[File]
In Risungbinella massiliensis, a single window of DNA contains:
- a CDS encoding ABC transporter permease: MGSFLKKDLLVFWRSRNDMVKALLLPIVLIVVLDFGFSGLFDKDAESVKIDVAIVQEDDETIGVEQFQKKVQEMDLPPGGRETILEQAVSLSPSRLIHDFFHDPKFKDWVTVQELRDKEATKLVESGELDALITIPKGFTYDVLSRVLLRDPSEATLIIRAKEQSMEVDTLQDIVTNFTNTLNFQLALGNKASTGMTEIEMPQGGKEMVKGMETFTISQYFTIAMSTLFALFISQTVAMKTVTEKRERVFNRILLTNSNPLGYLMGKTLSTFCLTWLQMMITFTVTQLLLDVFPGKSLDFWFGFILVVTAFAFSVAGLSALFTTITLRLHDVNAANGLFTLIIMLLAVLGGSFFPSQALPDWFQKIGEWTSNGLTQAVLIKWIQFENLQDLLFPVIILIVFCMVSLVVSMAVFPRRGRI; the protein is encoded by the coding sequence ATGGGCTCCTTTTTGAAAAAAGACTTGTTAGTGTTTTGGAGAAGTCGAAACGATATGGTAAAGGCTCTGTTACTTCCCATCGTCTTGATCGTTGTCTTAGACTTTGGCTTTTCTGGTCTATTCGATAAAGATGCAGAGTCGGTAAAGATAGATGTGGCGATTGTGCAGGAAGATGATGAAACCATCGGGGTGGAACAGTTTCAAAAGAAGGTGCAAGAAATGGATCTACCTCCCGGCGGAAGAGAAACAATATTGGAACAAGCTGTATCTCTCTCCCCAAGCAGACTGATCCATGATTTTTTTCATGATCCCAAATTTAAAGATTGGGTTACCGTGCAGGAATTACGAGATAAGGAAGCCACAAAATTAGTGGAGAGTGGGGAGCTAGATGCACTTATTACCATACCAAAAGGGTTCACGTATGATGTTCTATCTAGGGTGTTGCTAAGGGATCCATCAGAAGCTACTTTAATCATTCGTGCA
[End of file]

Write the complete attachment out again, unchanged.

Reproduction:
In Risungbinella massiliensis, a single window of DNA contains:
- a CDS encoding ABC transporter permease: MGSFLKKDLLVFWRSRNDMVKALLLPIVLIVVLDFGFSGLFDKDAESVKIDVAIVQEDDETIGVEQFQKKVQEMDLPPGGRETILEQAVSLSPSRLIHDFFHDPKFKDWVTVQELRDKEATKLVESGELDALITIPKGFTYDVLSRVLLRDPSEATLIIRAKEQSMEVDTLQDIVTNFTNTLNFQLALGNKASTGMTEIEMPQGGKEMVKGMETFTISQYFTIAMSTLFALFISQTVAMKTVTEKRERVFNRILLTNSNPLGYLMGKTLSTFCLTWLQMMITFTVTQLLLDVFPGKSLDFWFGFILVVTAFAFSVAGLSALFTTITLRLHDVNAANGLFTLIIMLLAVLGGSFFPSQALPDWFQKIGEWTSNGLTQAVLIKWIQFENLQDLLFPVIILIVFCMVSLVVSMAVFPRRGRI; the protein is encoded by the coding sequence ATGGGCTCCTTTTTGAAAAAAGACTTGTTAGTGTTTTGGAGAAGTCGAAACGATATGGTAAAGGCTCTGTTACTTCCCATCGTCTTGATCGTTGTCTTAGACTTTGGCTTTTCTGGTCTATTCGATAAAGATGCAGAGTCGGTAAAGATAGATGTGGCGATTGTGCAGGAAGATGATGAAACCATCGGGGTGGAACAGTTTCAAAAGAAGGTGCAAGAAATGGATCTACCTCCCGGCGGAAGAGAAACAATATTGGAACAAGCTGTATCTCTCTCCCCAAGCAGACTGATCCATGATTTTTTTCATGATCCCAAATTTAAAGATTGGGTTACCGTGCAGGAATTACGAGATAAGGAAGCCACAAAATTAGTGGAGAGTGGGGAGCTAGATGCACTTATTACCATACCAAAAGGGTTCACGTATGATGTTCTATCTAGGGTGTTGCTAAGGGATCCATCAGAAGCTACTTTAATCATTCGTGCA